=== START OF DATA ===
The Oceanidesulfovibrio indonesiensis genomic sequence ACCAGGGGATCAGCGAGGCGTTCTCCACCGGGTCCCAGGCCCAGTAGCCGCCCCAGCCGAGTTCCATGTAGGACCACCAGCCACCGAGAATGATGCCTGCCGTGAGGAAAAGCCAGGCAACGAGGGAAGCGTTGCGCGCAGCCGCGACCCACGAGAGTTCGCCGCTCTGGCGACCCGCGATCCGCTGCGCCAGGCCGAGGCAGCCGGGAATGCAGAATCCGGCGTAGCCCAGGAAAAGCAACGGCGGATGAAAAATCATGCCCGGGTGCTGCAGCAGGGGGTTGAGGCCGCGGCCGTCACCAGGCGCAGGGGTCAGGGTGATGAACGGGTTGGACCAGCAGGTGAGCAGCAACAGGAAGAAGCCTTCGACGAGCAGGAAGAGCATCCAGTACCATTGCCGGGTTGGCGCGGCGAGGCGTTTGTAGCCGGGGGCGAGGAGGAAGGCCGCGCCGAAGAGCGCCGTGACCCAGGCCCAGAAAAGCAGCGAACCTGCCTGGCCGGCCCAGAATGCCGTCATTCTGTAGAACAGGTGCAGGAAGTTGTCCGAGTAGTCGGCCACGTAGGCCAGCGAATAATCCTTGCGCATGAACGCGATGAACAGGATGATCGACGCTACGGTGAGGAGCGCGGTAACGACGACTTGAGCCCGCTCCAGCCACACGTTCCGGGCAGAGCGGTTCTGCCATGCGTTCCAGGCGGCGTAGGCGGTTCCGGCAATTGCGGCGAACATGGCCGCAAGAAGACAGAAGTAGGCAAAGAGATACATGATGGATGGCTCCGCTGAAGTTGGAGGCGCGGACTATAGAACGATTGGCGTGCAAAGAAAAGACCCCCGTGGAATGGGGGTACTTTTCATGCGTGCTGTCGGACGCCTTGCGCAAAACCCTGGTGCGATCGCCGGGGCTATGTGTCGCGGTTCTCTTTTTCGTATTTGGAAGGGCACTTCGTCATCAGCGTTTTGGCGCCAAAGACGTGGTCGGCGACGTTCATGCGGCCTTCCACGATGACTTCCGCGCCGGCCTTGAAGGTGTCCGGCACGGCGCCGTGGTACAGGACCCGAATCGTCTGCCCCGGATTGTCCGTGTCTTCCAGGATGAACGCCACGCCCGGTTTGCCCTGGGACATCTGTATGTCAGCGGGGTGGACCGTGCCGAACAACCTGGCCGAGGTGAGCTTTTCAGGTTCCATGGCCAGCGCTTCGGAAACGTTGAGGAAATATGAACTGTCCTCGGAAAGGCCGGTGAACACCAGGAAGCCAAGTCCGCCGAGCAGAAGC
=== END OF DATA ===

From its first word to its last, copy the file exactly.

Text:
The Oceanidesulfovibrio indonesiensis genomic sequence ACCAGGGGATCAGCGAGGCGTTCTCCACCGGGTCCCAGGCCCAGTAGCCGCCCCAGCCGAGTTCCATGTAGGACCACCAGCCACCGAGAATGATGCCTGCCGTGAGGAAAAGCCAGGCAACGAGGGAAGCGTTGCGCGCAGCCGCGACCCACGAGAGTTCGCCGCTCTGGCGACCCGCGATCCGCTGCGCCAGGCCGAGGCAGCCGGGAATGCAGAATCCGGCGTAGCCCAGGAAAAGCAACGGCGGATGAAAAATCATGCCCGGGTGCTGCAGCAGGGGGTTGAGGCCGCGGCCGTCACCAGGCGCAGGGGTCAGGGTGATGAACGGGTTGGACCAGCAGGTGAGCAGCAACAGGAAGAAGCCTTCGACGAGCAGGAAGAGCATCCAGTACCATTGCCGGGTTGGCGCGGCGAGGCGTTTGTAGCCGGGGGCGAGGAGGAAGGCCGCGCCGAAGAGCGCCGTGACCCAGGCCCAGAAAAGCAGCGAACCTGCCTGGCCGGCCCAGAATGCCGTCATTCTGTAGAACAGGTGCAGGAAGTTGTCCGAGTAGTCGGCCACGTAGGCCAGCGAATAATCCTTGCGCATGAACGCGATGAACAGGATGATCGACGCTACGGTGAGGAGCGCGGTAACGACGACTTGAGCCCGCTCCAGCCACACGTTCCGGGCAGAGCGGTTCTGCCATGCGTTCCAGGCGGCGTAGGCGGTTCCGGCAATTGCGGCGAACATGGCCGCAAGAAGACAGAAGTAGGCAAAGAGATACATGATGGATGGCTCCGCTGAAGTTGGAGGCGCGGACTATAGAACGATTGGCGTGCAAAGAAAAGACCCCCGTGGAATGGGGGTACTTTTCATGCGTGCTGTCGGACGCCTTGCGCAAAACCCTGGTGCGATCGCCGGGGCTATGTGTCGCGGTTCTCTTTTTCGTATTTGGAAGGGCACTTCGTCATCAGCGTTTTGGCGCCAAAGACGTGGTCGGCGACGTTCATGCGGCCTTCCACGATGACTTCCGCGCCGGCCTTGAAGGTGTCCGGCACGGCGCCGTGGTACAGGACCCGAATCGTCTGCCCCGGATTGTCCGTGTCTTCCAGGATGAACGCCACGCCCGGTTTGCCCTGGGACATCTGTATGTCAGCGGGGTGGACCGTGCCGAACAACCTGGCCGAGGTGAGCTTTTCAGGTTCCATGGCCAGCGCTTCGGAAACGTTGAGGAAATATGAACTGTCCTCGGAAAGGCCGGTGAACACCAGGAAGCCAAGTCCGCCGAGCAGAAGC